Amateurs, ideas and learning

Here are some of the things I learned on Twitter this past week.

@nickcharney : “In a field that changes rapidly, there are no experts, only degrees of amateurs.”

[Which will make it even more difficult to formalize instruction]

The learning opportunity imbalance by Gary Wise

Jane Hart: The State of Learning in the Workplace Today (May Update) via @c4lpt

Implementing social media tools in formal courses will certainly help to improve workplace learning and adding in to the mix some “informal learning” will also help to supplement learning.

However to reinvent formal learning requires a re-think of the existing provision of formal learning, in particular providing more opportunities for collaborative learning, recognising the importance of user-generated content, and more relevant design of learning “solutions” for today’s learners.

But to go further and to transform learning requires a complete new understanding of the role of “learning” in an organisation. Adopting an integrated enterprise-wide approach to organisational learning such as this is not just about the technology, but will require a new mindset and new skillset – both for L&D and learners.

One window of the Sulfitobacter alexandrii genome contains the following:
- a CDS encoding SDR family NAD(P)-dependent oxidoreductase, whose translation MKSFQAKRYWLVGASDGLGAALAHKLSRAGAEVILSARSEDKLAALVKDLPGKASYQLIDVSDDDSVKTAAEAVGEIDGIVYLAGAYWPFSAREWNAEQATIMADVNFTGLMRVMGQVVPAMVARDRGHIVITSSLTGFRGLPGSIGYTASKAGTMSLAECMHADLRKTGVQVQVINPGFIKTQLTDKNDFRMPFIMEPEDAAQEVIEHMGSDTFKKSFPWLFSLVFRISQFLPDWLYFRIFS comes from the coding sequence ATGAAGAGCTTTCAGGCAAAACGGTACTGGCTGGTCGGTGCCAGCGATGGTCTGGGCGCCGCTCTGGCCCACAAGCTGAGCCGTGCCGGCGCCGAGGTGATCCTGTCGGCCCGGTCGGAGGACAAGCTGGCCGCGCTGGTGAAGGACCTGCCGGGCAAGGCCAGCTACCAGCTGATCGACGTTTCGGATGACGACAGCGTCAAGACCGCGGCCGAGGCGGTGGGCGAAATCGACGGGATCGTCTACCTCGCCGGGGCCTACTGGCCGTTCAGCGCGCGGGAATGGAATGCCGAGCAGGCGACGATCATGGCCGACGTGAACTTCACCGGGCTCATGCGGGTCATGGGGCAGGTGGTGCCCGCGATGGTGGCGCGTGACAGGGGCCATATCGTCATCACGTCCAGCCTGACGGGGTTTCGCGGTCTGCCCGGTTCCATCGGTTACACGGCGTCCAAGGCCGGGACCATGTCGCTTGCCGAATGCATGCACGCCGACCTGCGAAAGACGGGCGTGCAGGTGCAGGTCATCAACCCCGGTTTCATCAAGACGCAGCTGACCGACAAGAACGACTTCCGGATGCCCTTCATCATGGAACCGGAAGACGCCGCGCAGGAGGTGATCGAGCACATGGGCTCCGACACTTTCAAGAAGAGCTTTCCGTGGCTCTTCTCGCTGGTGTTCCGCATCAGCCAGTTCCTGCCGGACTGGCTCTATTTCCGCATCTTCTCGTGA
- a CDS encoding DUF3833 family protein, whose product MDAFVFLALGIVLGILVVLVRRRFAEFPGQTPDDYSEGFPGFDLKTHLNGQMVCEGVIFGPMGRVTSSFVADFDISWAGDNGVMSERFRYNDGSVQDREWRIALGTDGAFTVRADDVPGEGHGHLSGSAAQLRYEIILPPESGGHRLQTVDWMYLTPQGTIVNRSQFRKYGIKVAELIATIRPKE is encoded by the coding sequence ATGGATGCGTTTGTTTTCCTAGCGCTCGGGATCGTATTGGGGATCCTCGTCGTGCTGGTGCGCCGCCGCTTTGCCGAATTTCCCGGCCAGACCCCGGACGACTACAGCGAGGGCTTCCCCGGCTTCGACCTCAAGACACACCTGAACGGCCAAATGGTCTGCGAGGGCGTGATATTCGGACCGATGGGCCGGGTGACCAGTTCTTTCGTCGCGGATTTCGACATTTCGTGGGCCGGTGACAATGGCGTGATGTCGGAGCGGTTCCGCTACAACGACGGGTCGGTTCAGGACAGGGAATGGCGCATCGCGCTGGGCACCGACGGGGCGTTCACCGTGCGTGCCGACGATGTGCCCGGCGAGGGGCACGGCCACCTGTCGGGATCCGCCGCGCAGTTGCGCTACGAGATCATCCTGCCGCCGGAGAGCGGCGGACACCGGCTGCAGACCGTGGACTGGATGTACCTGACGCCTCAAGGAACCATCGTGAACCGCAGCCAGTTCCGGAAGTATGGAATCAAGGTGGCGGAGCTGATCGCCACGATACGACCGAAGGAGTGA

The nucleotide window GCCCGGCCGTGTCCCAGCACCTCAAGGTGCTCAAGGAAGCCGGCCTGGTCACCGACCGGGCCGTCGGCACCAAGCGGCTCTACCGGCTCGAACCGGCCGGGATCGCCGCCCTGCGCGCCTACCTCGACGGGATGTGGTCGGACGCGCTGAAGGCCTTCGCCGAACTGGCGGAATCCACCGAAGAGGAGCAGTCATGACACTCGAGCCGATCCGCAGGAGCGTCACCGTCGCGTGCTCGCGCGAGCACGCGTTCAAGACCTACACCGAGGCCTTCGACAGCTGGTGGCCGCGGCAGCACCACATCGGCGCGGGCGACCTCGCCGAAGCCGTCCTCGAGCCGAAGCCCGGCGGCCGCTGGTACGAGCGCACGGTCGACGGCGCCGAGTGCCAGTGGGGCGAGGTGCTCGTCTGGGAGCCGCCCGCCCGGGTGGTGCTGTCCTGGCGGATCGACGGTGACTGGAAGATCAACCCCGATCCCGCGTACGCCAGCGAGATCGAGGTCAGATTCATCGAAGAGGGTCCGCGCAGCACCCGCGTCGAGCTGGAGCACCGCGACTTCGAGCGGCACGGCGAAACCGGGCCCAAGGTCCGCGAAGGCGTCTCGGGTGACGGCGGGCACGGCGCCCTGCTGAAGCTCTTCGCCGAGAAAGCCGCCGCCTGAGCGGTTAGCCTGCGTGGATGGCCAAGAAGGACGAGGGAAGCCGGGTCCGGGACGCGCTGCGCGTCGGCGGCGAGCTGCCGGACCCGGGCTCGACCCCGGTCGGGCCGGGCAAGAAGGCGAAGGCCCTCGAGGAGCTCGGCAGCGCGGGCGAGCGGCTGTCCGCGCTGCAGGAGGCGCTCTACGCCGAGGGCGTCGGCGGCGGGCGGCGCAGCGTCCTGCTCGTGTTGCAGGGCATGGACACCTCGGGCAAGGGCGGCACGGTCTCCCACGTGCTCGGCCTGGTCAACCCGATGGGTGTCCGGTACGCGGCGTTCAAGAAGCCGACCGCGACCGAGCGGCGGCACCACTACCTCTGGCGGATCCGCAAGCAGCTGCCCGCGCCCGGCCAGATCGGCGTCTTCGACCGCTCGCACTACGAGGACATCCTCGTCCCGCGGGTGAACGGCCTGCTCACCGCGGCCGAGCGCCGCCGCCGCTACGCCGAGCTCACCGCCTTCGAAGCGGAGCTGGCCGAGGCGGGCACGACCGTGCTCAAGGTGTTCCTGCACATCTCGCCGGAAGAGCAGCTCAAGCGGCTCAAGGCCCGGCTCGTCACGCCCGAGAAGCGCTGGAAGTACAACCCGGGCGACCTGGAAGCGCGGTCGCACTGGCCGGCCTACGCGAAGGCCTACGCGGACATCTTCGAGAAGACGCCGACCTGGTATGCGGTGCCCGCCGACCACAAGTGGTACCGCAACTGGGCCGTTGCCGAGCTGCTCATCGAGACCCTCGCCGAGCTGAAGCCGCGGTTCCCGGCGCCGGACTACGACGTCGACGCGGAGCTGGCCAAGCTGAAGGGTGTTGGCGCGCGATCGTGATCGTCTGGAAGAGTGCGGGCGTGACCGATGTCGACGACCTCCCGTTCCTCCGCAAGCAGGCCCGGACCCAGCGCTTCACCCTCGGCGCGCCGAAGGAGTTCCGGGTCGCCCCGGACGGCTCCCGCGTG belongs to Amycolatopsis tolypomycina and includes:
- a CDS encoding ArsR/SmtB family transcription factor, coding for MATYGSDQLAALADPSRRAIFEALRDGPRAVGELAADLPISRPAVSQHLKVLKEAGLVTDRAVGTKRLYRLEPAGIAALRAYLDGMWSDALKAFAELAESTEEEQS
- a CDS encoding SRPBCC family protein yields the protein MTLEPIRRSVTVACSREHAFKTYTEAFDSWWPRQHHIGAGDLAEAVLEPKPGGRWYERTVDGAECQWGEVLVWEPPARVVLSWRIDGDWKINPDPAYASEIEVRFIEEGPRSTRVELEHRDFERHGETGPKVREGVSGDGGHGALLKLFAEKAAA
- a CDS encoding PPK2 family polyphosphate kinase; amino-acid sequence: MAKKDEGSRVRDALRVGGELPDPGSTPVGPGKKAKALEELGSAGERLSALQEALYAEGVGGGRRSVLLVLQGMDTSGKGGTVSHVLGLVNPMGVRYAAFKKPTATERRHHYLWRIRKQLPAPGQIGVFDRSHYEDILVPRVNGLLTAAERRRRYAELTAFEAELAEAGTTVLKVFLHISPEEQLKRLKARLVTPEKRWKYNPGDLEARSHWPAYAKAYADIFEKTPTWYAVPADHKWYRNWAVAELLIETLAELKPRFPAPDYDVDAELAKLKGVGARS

Upstreaming Conversations: Don’t seek thought leadership; figure out how to learn faster. via @stuarthenshall

In a world of rapid change, instant real-time updates and network effects, managing or marketing ‘thought leadership’ seldom puts runs on the board. It is only when the organization becomes more collaborative, more effective at asking better questions and more agile at interpretation and at finding direction that organizational performance begins to improve.

Empires of Ideas: 1. Generate ideas 2. Select & test ideas 3. Get ideas to spread. via @timkastelle

Consequently, if we’re going to build our own empires of ideas, we need great ideas, but more importantly, we need a method for processing and executing ideas. And we need to be able to get the ideas to spread.

One Response to “Amateurs, ideas and learning”

  1. Jon Husband

    @nickcharney : “In a field that changes rapidly, there are no experts, only degrees of amateurs.”
    [Which will make it even more difficult to formalize instruction]

    Exactly.

    Unhappily, it’s likely that yesteryear’s brands will still vastly dominate when it comes to organizational change, “learning”, work design and HR responses .. the buying channels are already developed, and there is or will be no shortage of verbiage to anxiety-ridden clients saying much the same thing as everyone else (whilst few will have worked through the hard-won experience).

    Reply

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